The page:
Complexity of solving LP with a non-linear growth in variables/constraints

It has been shown that any Linear Program (LP) can be solved in a polynomial number of steps. An example of such algorithm is the ellipsoid method.

To solve a problem which has $k$ variables and can be encoded in $L$ input bits, this algorithm uses $O(k^4L)$ pseudo-arithmetic operations on numbers with $O(L)$ digits.

I have a problem that can be formulated as a LP, but yet has been proven to be NP-hard. The proof is rather hard and complicated for my understanding, so I just want to argue why it is, at least, not in P.

Consider the following excerpts from here. I can see why the ellipsoid algorithm (or any LP solving algorithm) would take exponential amount of steps because the number of variables $k$ is exponential in $n$ ($k = m^n$). Now the number of variables is not exponential anymore ($k = nm^2$) and I can not argue why solving the Dual LP would take an exponential number of steps. The only thing I could come up with is that $L$ (number of input bits) could be exponential in size because of the exponential number of constraints ($m^n$). But that is just a wild guess.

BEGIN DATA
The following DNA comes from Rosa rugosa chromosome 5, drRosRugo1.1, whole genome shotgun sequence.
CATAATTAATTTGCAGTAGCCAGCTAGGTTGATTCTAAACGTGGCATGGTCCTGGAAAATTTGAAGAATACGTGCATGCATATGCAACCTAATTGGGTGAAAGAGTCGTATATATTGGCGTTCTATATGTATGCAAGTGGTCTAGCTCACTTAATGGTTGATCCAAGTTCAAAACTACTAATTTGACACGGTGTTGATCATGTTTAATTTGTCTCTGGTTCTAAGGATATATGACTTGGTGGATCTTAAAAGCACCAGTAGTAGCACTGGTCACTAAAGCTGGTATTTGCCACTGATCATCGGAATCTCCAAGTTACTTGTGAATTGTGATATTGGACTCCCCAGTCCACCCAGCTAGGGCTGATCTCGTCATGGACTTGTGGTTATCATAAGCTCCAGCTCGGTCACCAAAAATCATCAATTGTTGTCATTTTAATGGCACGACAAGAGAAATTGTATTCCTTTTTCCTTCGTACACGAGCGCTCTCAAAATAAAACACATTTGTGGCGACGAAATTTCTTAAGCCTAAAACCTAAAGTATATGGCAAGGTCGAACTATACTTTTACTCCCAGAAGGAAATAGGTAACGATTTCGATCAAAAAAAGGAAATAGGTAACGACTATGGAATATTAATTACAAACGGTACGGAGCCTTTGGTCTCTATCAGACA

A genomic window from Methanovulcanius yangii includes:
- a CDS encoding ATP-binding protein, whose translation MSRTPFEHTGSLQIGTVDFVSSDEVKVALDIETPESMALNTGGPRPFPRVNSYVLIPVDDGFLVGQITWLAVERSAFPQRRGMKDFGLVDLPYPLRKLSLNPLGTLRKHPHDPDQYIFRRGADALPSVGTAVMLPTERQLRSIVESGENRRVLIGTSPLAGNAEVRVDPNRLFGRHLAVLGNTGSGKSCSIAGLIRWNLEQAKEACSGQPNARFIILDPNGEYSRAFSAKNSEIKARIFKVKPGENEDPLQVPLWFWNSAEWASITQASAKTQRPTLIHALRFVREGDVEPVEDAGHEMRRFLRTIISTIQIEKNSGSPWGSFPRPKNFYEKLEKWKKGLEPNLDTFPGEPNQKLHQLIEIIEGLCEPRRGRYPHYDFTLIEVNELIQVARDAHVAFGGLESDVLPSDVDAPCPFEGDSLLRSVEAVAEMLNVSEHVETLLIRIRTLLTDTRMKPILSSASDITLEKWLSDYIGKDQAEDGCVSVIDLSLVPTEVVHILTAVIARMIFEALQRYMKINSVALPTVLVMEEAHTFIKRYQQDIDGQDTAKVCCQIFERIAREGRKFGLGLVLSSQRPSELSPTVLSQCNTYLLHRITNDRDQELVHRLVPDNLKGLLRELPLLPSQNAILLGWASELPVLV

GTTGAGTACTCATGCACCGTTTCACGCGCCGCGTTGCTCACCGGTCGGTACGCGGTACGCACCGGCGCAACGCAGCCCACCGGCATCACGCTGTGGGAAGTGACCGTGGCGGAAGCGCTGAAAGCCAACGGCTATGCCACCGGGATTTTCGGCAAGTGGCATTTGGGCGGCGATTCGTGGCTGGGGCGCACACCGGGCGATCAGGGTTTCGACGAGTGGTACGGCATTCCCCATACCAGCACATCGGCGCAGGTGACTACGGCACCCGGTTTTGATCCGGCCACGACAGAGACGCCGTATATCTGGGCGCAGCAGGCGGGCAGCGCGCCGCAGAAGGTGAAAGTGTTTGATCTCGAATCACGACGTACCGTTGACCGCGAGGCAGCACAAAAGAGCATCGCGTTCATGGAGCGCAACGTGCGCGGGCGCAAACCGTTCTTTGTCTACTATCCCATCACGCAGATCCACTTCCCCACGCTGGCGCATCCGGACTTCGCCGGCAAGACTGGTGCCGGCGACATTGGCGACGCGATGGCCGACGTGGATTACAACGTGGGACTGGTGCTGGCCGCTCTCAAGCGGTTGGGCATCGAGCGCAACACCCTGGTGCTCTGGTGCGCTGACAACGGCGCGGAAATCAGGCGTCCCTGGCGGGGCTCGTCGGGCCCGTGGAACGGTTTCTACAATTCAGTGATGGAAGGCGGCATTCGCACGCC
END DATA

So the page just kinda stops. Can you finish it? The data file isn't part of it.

Additionally, if the statement about $L$ is true, than it is exponential in the primal LP as well, meaning that both $k$ and $L$ in $O(k^4L)$ are exponential. Does that mean that solving the dual LP is more efficient than solving the primal one, in which only $L$ is exponential but not $k$?

NB: The context is finding optimal correlated equilibria in succinct games.

The running time of algorithms for linear programming depends not only on the number of variables but also, unsurprisingly, on the number of constraints. This is hidden in the parameter $L$ which is the input size; clearly $L$ is at least the number of constraints. If there are exponentially many constraints, then any generic algorithms must take exponential time, since it has to consider all the constraints.